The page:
Human Resources (HR) Schools

Article Sources


Human Resources and Labor Relations Specialists, Occupational Outlook Handbook, U.S. Bureau of Labor Statistics, January, 2014, http://www.bls.gov/ooh/business-and-financial/human-resources-specialists-and-labor-relations-specialists.htm

Human Resources Managers, Occupational Outlook Handbook, U.S. Bureau of Labor Statistics, January, 2014, http://www.bls.gov/ooh/management/human-resources-managers.htm

Projections Central, State Occupational Projections, Long Term Occupational Projections, http://www.projectionscentral.com/Projections/LongTerm

May 2013 National Occupational Employment and Wage Estimates: United States, Occupational Employment Statistics, Bureau of Labor Statistics, May, 2013, http://www.bls.gov/oes/current/oes_nat.htm


For many professionals, their relationship with a company both begins and ends in the human resources, or HR, department. Human resources professionals serve as a mediary between an organization and its employees. They perform a number of vital functions, from recruiting and hiring workers to administering labor contracts and employee benefits to conflict resolution. Some HR professionals choose to specialize their roles through training and experience. Though there are no set rules, specialized education or certification in an area like labor law or HR management is an investment that might pay off in higher earnings and quicker advancement. Read on to learn more about key HR specializations, certifications and degrees.

Specializations in human resources

Students attending human resources trade schools learn how to complete basic HR tasks, like employee hiring and recruiting, translating key benefit information and mitigating conflicts in the workplace. Some choose to specialize their educations further by tailoring their coursework (or experience in the field) to certain areas of the field. Among them:

  • Labor relations. Labor relations is the sphere where human resources and labor laws overlap. Students studying labor relations learn how to advise management on contracts, investigate labor grievances and facilitate collective bargaining proposals for unionized workers.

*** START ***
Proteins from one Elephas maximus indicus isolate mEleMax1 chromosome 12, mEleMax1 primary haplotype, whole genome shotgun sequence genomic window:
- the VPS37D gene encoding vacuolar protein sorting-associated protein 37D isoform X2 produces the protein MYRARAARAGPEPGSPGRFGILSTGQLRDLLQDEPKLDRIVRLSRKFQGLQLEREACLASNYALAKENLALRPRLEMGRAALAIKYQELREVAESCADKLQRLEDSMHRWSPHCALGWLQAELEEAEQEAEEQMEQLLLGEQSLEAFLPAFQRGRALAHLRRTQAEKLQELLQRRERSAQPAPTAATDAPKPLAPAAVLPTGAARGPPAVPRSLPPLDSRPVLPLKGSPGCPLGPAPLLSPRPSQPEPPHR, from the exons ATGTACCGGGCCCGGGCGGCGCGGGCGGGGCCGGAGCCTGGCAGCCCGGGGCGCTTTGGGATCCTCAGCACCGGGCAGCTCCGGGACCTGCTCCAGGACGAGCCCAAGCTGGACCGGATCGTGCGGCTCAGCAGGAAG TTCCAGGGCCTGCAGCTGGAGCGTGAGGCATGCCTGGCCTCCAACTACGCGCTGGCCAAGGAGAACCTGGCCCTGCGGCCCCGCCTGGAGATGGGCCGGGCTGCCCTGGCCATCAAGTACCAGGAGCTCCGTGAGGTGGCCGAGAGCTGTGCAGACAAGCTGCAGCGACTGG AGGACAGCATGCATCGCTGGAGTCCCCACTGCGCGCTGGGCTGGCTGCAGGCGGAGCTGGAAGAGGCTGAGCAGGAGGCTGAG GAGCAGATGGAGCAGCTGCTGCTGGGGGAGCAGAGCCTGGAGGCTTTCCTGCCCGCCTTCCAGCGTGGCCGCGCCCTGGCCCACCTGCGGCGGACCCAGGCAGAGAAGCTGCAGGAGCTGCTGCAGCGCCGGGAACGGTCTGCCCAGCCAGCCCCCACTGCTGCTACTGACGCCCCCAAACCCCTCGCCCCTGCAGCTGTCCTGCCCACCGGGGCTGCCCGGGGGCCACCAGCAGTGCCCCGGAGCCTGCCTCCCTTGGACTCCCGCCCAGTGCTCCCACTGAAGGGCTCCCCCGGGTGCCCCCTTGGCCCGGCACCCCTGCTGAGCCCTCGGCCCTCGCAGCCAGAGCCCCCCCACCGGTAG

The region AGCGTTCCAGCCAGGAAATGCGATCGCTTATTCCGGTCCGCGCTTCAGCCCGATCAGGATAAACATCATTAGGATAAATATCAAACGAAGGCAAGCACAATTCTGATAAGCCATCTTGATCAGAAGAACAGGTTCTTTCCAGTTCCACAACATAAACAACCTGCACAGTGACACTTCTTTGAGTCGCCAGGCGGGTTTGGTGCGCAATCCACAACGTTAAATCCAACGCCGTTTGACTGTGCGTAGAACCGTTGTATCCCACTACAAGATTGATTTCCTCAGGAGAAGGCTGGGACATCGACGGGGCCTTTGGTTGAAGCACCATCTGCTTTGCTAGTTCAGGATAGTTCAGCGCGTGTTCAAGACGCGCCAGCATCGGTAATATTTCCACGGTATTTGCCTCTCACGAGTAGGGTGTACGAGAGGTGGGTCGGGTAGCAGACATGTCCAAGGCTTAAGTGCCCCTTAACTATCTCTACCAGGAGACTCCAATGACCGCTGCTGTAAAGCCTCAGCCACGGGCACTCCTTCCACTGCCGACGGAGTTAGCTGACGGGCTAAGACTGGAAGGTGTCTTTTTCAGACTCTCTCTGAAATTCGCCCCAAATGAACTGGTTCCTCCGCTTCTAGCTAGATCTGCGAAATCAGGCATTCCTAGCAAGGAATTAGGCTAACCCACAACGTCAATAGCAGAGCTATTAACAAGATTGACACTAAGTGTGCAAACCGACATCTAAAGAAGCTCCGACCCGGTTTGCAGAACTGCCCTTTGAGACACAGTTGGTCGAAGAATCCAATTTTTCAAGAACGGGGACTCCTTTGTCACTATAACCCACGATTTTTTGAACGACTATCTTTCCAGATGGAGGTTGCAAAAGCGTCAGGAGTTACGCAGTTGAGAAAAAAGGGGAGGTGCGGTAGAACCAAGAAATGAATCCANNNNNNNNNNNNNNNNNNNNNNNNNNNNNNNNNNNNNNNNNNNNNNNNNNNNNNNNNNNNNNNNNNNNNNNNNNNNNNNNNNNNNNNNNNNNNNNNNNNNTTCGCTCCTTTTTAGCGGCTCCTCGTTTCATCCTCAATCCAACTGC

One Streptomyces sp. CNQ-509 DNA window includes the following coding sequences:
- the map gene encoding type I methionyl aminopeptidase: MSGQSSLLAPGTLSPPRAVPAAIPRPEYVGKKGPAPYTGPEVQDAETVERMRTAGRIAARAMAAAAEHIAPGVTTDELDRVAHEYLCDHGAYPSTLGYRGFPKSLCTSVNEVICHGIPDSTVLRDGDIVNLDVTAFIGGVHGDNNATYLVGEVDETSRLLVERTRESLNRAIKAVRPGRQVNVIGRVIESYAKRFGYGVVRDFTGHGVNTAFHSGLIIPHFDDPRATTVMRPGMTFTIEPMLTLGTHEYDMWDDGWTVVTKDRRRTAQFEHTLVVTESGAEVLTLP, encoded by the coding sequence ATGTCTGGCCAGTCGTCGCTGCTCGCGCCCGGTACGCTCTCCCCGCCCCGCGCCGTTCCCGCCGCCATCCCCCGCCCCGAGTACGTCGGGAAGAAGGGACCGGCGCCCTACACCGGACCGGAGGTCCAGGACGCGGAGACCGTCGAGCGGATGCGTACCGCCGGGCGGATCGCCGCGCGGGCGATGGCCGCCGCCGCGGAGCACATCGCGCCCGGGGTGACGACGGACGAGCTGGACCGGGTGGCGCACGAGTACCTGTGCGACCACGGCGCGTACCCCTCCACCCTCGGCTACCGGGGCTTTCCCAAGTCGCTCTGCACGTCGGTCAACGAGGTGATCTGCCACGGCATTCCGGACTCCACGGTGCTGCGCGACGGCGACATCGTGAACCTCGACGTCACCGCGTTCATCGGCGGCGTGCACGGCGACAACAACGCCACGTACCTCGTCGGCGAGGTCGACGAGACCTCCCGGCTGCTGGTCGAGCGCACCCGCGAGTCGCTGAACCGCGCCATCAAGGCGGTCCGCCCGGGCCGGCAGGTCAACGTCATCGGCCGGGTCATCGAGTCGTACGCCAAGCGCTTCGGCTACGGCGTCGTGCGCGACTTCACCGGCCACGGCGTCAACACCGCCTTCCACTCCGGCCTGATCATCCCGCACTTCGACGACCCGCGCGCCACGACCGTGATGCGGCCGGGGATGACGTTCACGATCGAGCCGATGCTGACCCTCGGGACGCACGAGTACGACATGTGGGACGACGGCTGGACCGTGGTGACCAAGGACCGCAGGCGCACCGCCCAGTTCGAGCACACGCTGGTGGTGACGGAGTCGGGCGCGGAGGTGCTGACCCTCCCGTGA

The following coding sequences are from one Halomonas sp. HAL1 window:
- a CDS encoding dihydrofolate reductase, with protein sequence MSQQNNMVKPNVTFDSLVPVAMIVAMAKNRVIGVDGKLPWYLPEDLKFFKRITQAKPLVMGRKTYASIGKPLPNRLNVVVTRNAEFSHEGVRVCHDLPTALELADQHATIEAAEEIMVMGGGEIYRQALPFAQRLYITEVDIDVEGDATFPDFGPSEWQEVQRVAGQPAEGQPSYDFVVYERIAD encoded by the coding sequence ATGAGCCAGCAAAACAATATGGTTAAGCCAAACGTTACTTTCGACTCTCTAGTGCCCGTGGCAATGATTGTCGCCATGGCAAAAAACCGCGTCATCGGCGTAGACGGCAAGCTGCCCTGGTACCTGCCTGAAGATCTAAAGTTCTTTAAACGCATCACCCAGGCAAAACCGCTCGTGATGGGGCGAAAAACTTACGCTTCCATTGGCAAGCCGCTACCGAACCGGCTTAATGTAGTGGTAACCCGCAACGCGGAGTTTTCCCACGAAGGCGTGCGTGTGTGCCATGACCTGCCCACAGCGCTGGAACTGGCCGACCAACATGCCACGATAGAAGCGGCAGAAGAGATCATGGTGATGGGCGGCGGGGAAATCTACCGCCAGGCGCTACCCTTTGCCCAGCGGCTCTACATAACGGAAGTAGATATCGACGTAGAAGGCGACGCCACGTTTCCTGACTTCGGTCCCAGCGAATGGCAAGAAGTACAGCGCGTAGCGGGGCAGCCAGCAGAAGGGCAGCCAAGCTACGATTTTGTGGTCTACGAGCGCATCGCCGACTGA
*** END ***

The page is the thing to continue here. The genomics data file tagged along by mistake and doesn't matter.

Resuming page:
• Human resources generalists. According to the U.S. Bureau of Labor Statistics (BLS.gov), HR generalists perform a wide breadth of basic HR functions, like managing employee benefits, administering company policies and managing payroll issues.
  • Recruitment specialists. Recruitment specialists -- sometimes called personnel recruiters -- find, screen and interview potential employees.
  • Human resources management. Some vocational schools with human resources programs allow students to specialize in human resources management. These programs provide students with the leadership know-how that could eventually land them jobs in HR management. The BLS reports that HR managers tend to earn more, and are generally in higher demand, than HR specialists.

It is important to note that at many business schools, human resources is a specialty, particularly among students majoring in a discipline like business administration. You can always contact prospective schools directly to learn more about your options.

HR certifications and degrees

Human resources trade schools and professional organizations offer a plethora of credentials for now-and-future HR specialists and managers. Some of the most prevalent HR credentials: